Autism New Zealand has officially opened a centre designed for supporting autistic people in Petone – the first of its kind in Australasia.
The revamped building is the culmination of five years effort to design, fundraise and get consents for the renovation.
“Over a five-year period there's a couple of times where you think, ‘Nah, this is just getting too difficult,’ but the end goal of making a positive difference for the community was always there and that was what always kept us going,’ Autism New Zealand chief executive Dane Dougan said.
The aim is for the centre to be a one-stop shop for people with autism, he said.
Urgent support is on offer from Autism New Zealand and it’s hoped rooms will be rented out by specialists or related services.
Autism New Zealand is also planning to have diagnosis specialists on-site eventually.
Victoria University of Wellington’s Autism Clinic is based on-site, helping children learn through play in the space.
A mother of two autistic girls says it's making a big difference for her children's play activities.
“In the past Mackenzie, in particular, was very resistant… it took months and I had to be in the room and now she’s in there right now without me and I didn’t even tell her I was wandering off,” Tabitha Harlow told 1 NEWS.
Ms Harlow said four-year-old Mackenzie particularly enjoys the 'expression room', which features sound-proofing, natural light, the ability to dim lights depending on the child’s sensory needs and a softer, textured surface on the walls and floor for play.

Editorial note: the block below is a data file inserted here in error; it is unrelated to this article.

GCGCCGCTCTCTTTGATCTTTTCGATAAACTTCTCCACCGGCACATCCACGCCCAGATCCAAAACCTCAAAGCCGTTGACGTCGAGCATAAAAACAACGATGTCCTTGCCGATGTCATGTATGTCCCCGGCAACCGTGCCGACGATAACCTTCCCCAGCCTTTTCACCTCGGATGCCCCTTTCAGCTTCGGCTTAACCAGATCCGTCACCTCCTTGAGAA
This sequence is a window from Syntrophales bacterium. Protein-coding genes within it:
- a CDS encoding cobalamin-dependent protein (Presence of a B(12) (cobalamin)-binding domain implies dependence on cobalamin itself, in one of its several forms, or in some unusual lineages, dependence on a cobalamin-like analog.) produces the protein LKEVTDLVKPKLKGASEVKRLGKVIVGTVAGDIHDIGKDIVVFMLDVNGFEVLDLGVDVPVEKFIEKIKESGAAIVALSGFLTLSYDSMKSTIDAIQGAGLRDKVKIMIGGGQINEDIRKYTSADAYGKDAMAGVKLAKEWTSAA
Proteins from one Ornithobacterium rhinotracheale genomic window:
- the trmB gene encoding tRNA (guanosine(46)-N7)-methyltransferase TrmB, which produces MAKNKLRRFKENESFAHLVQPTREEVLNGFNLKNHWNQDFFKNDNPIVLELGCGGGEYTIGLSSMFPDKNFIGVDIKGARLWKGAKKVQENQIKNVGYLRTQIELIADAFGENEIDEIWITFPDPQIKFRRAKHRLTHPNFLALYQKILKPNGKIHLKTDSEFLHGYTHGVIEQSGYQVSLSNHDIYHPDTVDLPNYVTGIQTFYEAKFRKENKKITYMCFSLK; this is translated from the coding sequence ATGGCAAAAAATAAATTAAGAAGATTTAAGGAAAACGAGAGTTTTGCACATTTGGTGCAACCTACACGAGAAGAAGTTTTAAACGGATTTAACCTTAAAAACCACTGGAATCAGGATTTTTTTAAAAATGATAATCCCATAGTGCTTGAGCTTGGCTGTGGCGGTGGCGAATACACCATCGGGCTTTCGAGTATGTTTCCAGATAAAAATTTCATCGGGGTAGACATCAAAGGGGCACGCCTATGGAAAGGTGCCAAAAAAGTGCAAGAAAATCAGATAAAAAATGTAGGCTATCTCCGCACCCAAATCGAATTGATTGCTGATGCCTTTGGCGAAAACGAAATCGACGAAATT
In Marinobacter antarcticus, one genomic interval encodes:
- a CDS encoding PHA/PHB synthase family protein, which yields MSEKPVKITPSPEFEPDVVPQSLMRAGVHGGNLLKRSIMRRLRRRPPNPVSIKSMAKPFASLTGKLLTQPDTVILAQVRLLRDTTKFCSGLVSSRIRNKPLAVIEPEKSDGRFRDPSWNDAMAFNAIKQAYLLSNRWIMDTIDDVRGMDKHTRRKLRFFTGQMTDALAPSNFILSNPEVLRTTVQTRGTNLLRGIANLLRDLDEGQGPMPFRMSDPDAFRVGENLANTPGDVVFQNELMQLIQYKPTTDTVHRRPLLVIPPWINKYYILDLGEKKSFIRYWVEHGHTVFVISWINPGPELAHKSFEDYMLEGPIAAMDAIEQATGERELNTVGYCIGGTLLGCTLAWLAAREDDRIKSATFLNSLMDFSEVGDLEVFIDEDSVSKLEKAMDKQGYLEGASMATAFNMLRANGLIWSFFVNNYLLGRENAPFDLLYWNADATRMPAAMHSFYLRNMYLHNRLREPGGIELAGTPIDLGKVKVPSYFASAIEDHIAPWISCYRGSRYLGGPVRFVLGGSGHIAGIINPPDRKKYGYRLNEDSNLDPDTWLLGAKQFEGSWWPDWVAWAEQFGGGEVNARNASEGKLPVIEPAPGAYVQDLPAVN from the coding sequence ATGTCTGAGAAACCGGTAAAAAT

“When the kids are in there with a therapist they are not distracted by a bookcase on the wall that was put there for some other thing.
“They are not distracted by furniture that doesn't belong, they are able to really focus on the therapist and the therapist is the fun thing in the room and the therapist is able to control what stuff the child's interacting with,” she said.
Patron Eric Murray’s backing the project after his own experiences getting support for his autistic son.
“You’re having to go to different places or the needs aren’t there that need to be met so to be able to bring them all here and ultimately the idea is that this needs to be bigger in a year or two,” he said.
The average wait for a young child showing signs of needing extra help to access early intervention support from the Government is 101.88 days, according to the Ministry of Education’s deputy secretary sector enablement and support Katrina Casey.
The average wait time for the Wellington region’s been reduced to 117.84 days from 178 days last year.
“We can start helping people earlier and a lot of what parents want in particular and even adults is just want to connect with someone else that's been through the process,” Autism New Zealand chief executive Dane Dougan said.
Ms Casey said the area with the longest average wait time for support from the Early Intervention Service in Taranaki/Whanganui/Manawatu is an average of 153 days.
"We know there is still more work to do on waiting times to better meet the needs of children, parents and teachers. We are pleased, however, that we are beginning to see the impact of recent investment and changes to how we deliver our services," Ms Casey said in a statement.
Autism New Zealand plans to open more centres in other parts of the country in the future, once a review of the facility’s effectiveness has been completed.